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CEO Tevin Tobun shares personal journey and government support Platebox offered during lockdown on New Thinking podcast

 Tevin Tobun recently spoke with Paul Blanchard from New Thinking magazine regarding his career journey and his motivations to aid the younger generation in attaining their aspirations. Tobun also gave insight into his thoughts on entrepreneurship, his work culture beliefs, future plans and more.

How the Journey started

When asked about how the journey began, Tobun brought us back to his origin of residence in Peckham, South London, where he grew up with the likes of individuals such as Rio Ferdinand and Dean Forbes. Tobun stated, “when you’ve come from a place like South London and you’re making strides in life, it’s important to give back and to find ways to help the next generation”. Tobun shared that he attended university to read Biomedical Science, but realised by his final year that he wanted to pursue a career in business. After receiving this inclination, Tobun decided to establish a one-stop shop service for school maintenance after the government had changed regulations and allowed schools to handle their own budgets for their appliances and renovations.

After receiving a £500 overdraft and a credit card soon after graduating, Tobun managed to secure a small makeshift office in a local building next to a boiler room, which he claimed “was so hot, that door had to be left opened to allow cool air in”. This is where he would make phone calls to investors attempting to secure a pitching opportunity for his business proposition.

First investment opportunity

Tobun finally secured an investment pitch at Walworth Academy, where he was the youngest candidate with a business proposal in competition with many older competitors. Tobun jokingly mentioned that this was probably the first time he wore a suit, highlighting the lack of experience he possessed, however he was determined to secure an investment. Tobun told the investors “I don’t have as much experience as these other pitchers, but I do have the determination to make this contract work”.

Despite his lack of experience, the investors took a chance with Tobun and offered him a £250,000 contract for a school maintenance project. Tobun explained how this was a life changing experience that inspired him to support others and impacted the individual he is today. “I was a young 22-year-old that needed an opportunity and the people gave me that…If you’re not given a chance, how do you give one to someone else”.

Rejection from Prince’s Trust

Tobun attempted to attain funding from the Prince’s Trust for his business proposition, but was denied the investment due to their lack of belief in his business idea. The rejection made Tobun temporarily reconsider his dreams of becoming an entrepreneur and contemplated if his plan was a good idea, however, he stated that by the time he had got home he had changed his mind and decided to go ahead with his plan. He recalled thinking “if this doesn’t work then I’ll go and get a job”.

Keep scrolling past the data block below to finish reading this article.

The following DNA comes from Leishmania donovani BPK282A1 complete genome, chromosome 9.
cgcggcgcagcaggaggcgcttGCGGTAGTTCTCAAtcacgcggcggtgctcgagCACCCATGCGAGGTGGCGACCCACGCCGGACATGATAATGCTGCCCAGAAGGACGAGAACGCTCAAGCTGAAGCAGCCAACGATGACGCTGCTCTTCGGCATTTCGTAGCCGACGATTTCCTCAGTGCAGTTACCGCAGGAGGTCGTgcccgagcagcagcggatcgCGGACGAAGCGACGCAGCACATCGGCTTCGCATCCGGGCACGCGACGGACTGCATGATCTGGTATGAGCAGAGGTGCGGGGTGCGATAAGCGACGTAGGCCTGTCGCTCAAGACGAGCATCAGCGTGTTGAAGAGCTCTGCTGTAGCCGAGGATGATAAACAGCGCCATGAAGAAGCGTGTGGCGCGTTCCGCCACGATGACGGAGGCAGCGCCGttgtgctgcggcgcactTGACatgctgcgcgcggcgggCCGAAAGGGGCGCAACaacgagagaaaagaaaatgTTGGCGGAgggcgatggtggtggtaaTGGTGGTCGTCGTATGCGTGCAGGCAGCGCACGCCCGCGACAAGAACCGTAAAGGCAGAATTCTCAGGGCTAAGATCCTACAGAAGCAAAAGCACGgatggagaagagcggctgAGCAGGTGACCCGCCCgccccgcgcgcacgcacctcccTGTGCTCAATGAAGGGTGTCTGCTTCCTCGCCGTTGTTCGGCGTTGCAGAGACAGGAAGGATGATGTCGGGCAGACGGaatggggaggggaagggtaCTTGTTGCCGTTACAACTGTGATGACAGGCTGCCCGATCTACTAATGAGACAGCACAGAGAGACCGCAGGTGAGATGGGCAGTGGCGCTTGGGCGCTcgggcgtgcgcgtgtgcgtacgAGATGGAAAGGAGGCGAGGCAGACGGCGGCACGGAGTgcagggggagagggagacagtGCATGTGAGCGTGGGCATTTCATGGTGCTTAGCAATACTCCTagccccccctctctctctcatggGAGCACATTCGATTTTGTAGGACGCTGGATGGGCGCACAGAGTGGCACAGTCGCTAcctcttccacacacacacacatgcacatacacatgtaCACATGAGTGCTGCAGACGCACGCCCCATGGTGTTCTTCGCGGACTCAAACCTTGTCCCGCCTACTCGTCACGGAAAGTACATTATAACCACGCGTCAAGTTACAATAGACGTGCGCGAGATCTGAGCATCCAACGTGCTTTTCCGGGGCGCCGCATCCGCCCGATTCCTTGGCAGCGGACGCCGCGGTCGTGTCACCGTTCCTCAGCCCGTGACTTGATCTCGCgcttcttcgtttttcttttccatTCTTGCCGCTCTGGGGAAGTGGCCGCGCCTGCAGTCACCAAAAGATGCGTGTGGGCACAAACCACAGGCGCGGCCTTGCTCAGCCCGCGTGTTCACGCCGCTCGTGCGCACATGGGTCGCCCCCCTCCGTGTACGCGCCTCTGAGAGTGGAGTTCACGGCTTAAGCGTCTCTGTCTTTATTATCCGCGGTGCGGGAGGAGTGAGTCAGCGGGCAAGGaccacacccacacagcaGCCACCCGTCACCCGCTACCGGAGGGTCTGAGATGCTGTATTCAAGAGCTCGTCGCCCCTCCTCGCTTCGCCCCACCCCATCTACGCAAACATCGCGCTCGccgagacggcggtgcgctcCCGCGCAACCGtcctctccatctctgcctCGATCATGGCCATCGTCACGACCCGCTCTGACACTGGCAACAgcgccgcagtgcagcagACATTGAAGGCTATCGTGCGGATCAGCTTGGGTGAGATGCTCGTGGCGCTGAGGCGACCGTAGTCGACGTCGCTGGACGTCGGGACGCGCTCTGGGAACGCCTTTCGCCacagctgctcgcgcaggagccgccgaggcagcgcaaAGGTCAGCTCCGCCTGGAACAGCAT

Thoughts and Advice on being an entrepreneur

Blanchard questioned Tobun on his thoughts on whether he believed entrepreneurs are born or if it’s an acquired characteristic. Tobun shared that he believed that the risks and difficult choices included with being an entrepreneur suggests that there are a selected chosen few who can become entrepreneurs. “True Entrepreneurs are born, there is an innate characteristic that people need to find within themselves…there are a chosen few”. Tobun went on to offer advice on being a successful entrepreneur and highlighted the importance of self-belief in your abilities and your aspirations. He made the statement “Entrepreneurship is about believing in yourself”. Another important characteristic that Tobun insisted on was the ability to accept criticism and to learn from mistakes. Tobun also underlined the significance of entrepreneurs constantly remaining innovative to solve issues, “There is always a way to figure things out”. He also advised that they must willing to make mistakes to grow from. “It is important to trust in one’s own mistakes”.

Staying on the subject of entrepreneurship, Blanchard brought forward the idea that despite the fact that many people are inspired by the likes of Elon Musk and Richard Branson, they do not view the idea of becoming a successful entrepreneur as a possibility. Blanchard also suggested that many people on social media have a negative view of entrepreneurs due to the flashy lifestyle and the depiction of some successful businessmen being ‘show off’s’. Tobun offered an alternative view by stating “success isn’t about money; it’s about achieving the personal goals you’ve set out…You have to be relentless in the pursuit of your own happiness”.

The Tobun Foundation Introduction

Throughout the podcast, Tobun granted Blanchard insight into the reasons for his motivations to offer educational support for the younger generation. He also provided details regarding the introduction of the Foundation in 2020, where they became active during the pandemic to offer online classes and laptops for students who lived in households with limited access to computers.